Ethics Office Victimized Rep Over Rabbit Travel

In this photo taken July 26, 2010, a rescued rabbit feeds at The Bunny Bunch, a rabbit shelter for 20 years, in Montclair, Calif. The number of rabbits in shelters across the country goes up every summer because East... In this photo taken July 26, 2010, a rescued rabbit feeds at The Bunny Bunch, a rabbit shelter for 20 years, in Montclair, Calif. The number of rabbits in shelters across the country goes up every summer because Easter bunnies grow up and the novelty wears off. Or people want to go on vacation and can't be bothered with rabbits. (AP Photo/Damian Dovarganes) MORE LESS
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When House Republicans met in a closed door caucus meeting Monday night to vote on reining in the Office of Congressional Ethics, aggrieved members of the House stood up to recount stories of being victimized by the out-of-control oversight office. In the aftermath of the ethics vote debacle, the spokesman for one member of Congress, Rep. Duncan Hunter (R-CA), discussed his boss’s victimization with the local paper, The San Diego Union-Tribune.

Hunter, who inherited his seat from his father and voted in favor of gutting the oversight office, was victimized when the Office questioned tens of thousands of dollars worth of campaign spending. Spokesman Joe Kasper noted one particularly egregious case of investigative overreach in which the Office questioned Hunter’s use of $600 of campaign funds for airline tickets for the family rabbit.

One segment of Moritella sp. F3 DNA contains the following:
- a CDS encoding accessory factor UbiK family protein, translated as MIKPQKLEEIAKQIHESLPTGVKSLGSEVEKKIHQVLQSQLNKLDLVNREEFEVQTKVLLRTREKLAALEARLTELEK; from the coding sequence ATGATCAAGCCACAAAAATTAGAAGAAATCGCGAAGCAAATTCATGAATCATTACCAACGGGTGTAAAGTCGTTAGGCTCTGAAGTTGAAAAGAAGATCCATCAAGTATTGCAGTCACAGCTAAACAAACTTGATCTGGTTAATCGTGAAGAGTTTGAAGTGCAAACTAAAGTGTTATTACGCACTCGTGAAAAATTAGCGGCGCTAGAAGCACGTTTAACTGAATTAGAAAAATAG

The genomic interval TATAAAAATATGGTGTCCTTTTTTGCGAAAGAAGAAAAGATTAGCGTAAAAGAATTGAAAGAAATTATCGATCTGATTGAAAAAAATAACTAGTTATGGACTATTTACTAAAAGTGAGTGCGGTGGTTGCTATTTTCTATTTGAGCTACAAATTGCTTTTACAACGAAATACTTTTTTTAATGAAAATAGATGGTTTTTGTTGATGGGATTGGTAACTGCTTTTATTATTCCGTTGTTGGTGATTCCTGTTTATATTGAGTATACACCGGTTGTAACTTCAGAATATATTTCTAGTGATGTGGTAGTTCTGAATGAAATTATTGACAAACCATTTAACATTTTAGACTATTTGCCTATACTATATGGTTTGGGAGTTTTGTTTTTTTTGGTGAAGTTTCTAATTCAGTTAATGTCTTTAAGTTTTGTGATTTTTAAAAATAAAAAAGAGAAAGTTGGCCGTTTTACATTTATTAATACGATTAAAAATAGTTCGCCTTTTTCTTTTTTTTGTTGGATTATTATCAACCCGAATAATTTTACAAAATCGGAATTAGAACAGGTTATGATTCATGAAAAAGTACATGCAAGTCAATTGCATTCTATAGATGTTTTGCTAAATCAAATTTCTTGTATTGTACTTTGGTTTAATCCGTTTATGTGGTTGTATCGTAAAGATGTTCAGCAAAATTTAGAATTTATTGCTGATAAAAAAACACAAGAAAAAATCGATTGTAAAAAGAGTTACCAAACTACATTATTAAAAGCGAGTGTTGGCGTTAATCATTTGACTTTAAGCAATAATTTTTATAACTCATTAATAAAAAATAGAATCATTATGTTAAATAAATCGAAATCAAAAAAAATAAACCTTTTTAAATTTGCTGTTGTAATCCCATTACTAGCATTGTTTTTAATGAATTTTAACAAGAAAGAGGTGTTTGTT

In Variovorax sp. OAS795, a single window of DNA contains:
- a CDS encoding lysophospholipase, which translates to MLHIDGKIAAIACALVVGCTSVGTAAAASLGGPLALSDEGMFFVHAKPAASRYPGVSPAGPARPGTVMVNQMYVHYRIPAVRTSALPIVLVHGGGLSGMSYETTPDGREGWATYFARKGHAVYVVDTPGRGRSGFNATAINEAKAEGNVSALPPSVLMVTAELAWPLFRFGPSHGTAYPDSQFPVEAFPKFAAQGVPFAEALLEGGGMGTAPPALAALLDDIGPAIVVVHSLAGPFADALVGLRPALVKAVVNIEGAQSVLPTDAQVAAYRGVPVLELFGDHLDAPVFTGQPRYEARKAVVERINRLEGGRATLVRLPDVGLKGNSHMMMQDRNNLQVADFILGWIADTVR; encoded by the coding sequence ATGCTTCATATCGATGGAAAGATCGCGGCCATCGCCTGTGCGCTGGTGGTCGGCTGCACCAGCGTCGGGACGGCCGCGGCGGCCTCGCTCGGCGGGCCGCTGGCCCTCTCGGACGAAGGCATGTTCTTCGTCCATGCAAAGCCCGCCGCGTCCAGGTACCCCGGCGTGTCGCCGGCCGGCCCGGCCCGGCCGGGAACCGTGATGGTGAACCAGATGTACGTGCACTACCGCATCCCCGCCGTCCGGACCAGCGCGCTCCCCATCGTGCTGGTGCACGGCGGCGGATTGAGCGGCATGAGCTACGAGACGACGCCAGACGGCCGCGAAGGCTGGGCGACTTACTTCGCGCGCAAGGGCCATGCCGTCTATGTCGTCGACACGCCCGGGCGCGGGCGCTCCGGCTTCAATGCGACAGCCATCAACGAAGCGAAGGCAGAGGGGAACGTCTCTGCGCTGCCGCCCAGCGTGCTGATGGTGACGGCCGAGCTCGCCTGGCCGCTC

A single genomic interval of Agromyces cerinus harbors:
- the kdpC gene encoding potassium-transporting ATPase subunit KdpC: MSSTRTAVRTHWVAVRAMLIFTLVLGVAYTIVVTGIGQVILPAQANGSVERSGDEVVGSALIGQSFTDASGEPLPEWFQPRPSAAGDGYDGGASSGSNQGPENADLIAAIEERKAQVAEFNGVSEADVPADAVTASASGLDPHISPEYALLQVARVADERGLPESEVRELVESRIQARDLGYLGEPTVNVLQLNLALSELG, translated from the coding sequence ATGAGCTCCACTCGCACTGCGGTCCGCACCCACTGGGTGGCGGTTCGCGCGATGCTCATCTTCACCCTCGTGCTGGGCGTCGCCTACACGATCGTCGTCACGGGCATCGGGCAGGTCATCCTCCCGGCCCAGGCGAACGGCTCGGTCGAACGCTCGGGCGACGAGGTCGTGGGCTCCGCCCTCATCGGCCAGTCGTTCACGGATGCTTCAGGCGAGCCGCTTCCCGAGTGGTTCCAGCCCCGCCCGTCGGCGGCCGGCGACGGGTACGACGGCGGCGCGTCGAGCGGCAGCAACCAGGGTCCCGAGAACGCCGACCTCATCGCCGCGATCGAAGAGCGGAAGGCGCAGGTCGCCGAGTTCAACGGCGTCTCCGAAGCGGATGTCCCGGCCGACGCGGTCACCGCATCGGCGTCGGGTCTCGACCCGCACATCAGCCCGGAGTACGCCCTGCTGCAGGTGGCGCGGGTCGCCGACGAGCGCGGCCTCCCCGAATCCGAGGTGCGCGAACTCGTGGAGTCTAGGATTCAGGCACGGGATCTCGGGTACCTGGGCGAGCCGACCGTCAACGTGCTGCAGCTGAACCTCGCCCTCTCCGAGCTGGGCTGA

Hunter’s spokesman Joe Kasper called the rabbit travel and other personal expenses “nothing more than an oversight. In fact, it’s such an obvious example of a mistake being made but (the office) wants to view it through a lens of possible intent. The same goes for many other expenditures. Many of Rep. Hunter’s repayments had to do with mistakes under specific circumstances, and in other cases there were bona fide campaign activities connected to expenditures that (the office) was not aware of and didn’t account for.”

Beside the rabbit transportation fees, Hunter eventually had to reimburse his campaign $62,000 in charges that were either personal in nature or lacked proper documentation. According to the Union-Tribune these “included including oral surgery, a garage door, video games, resort stays and a jewelry purchase in Italy.” Release of the investigative report into Hunter’s campaign spending was postponed till after this week’s swearing.

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